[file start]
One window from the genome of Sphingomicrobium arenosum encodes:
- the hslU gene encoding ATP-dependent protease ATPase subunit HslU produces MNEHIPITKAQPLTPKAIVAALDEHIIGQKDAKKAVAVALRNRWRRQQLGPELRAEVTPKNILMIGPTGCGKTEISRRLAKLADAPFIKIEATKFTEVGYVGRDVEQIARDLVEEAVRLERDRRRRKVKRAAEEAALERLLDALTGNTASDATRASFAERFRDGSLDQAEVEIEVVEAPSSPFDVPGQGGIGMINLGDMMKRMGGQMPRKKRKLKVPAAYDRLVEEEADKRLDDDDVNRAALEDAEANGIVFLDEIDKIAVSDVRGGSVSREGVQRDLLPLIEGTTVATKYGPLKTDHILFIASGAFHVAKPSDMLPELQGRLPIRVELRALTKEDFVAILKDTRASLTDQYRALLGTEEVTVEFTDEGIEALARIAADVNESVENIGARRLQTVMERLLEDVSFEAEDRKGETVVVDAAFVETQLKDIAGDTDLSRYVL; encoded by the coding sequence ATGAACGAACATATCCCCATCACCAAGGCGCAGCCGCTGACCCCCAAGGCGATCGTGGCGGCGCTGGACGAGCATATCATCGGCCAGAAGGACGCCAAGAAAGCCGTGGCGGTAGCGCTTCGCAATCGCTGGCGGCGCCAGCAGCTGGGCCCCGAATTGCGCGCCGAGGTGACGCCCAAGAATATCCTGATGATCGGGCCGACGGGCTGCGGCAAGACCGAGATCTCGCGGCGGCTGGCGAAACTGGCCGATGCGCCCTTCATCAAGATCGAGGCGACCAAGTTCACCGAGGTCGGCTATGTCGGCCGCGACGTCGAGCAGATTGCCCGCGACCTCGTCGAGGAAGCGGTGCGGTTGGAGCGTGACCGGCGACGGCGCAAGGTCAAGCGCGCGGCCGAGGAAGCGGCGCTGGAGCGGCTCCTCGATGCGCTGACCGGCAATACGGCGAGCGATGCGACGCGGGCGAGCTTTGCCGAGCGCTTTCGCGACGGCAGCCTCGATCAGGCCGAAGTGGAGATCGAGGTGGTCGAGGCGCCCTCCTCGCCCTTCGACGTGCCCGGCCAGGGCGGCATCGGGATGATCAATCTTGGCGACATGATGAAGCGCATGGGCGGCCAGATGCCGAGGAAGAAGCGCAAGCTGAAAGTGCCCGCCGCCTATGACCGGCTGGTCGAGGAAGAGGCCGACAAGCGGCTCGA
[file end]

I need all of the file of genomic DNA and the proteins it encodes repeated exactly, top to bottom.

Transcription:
One window from the genome of Sphingomicrobium arenosum encodes:
- the hslU gene encoding ATP-dependent protease ATPase subunit HslU produces MNEHIPITKAQPLTPKAIVAALDEHIIGQKDAKKAVAVALRNRWRRQQLGPELRAEVTPKNILMIGPTGCGKTEISRRLAKLADAPFIKIEATKFTEVGYVGRDVEQIARDLVEEAVRLERDRRRRKVKRAAEEAALERLLDALTGNTASDATRASFAERFRDGSLDQAEVEIEVVEAPSSPFDVPGQGGIGMINLGDMMKRMGGQMPRKKRKLKVPAAYDRLVEEEADKRLDDDDVNRAALEDAEANGIVFLDEIDKIAVSDVRGGSVSREGVQRDLLPLIEGTTVATKYGPLKTDHILFIASGAFHVAKPSDMLPELQGRLPIRVELRALTKEDFVAILKDTRASLTDQYRALLGTEEVTVEFTDEGIEALARIAADVNESVENIGARRLQTVMERLLEDVSFEAEDRKGETVVVDAAFVETQLKDIAGDTDLSRYVL; encoded by the coding sequence ATGAACGAACATATCCCCATCACCAAGGCGCAGCCGCTGACCCCCAAGGCGATCGTGGCGGCGCTGGACGAGCATATCATCGGCCAGAAGGACGCCAAGAAAGCCGTGGCGGTAGCGCTTCGCAATCGCTGGCGGCGCCAGCAGCTGGGCCCCGAATTGCGCGCCGAGGTGACGCCCAAGAATATCCTGATGATCGGGCCGACGGGCTGCGGCAAGACCGAGATCTCGCGGCGGCTGGCGAAACTGGCCGATGCGCCCTTCATCAAGATCGAGGCGACCAAGTTCACCGAGGTCGGCTATGTCGGCCGCGACGTCGAGCAGATTGCCCGCGACCTCGTCGAGGAAGCGGTGCGGTTGGAGCGTGACCGGCGACGGCGCAAGGTCAAGCGCGCGGCCGAGGAAGCGGCGCTGGAGCGGCTCCTCGATGCGCTGACCGGCAATACGGCGAGCGATGCGACGCGGGCGAGCTTTGCCGAGCGCTTTCGCGACGGCAGCCTCGATCAGGCCGAAGTGGAGATCGAGGTGGTCGAGGCGCCCTCCTCGCCCTTCGACGTGCCCGGCCAGGGCGGCATCGGGATGATCAATCTTGGCGACATGATGAAGCGCATGGGCGGCCAGATGCCGAGGAAGAAGCGCAAGCTGAAAGTGCCCGCCGCCTATGACCGGCTGGTCGAGGAAGAGGCCGACAAGCGGCTCGA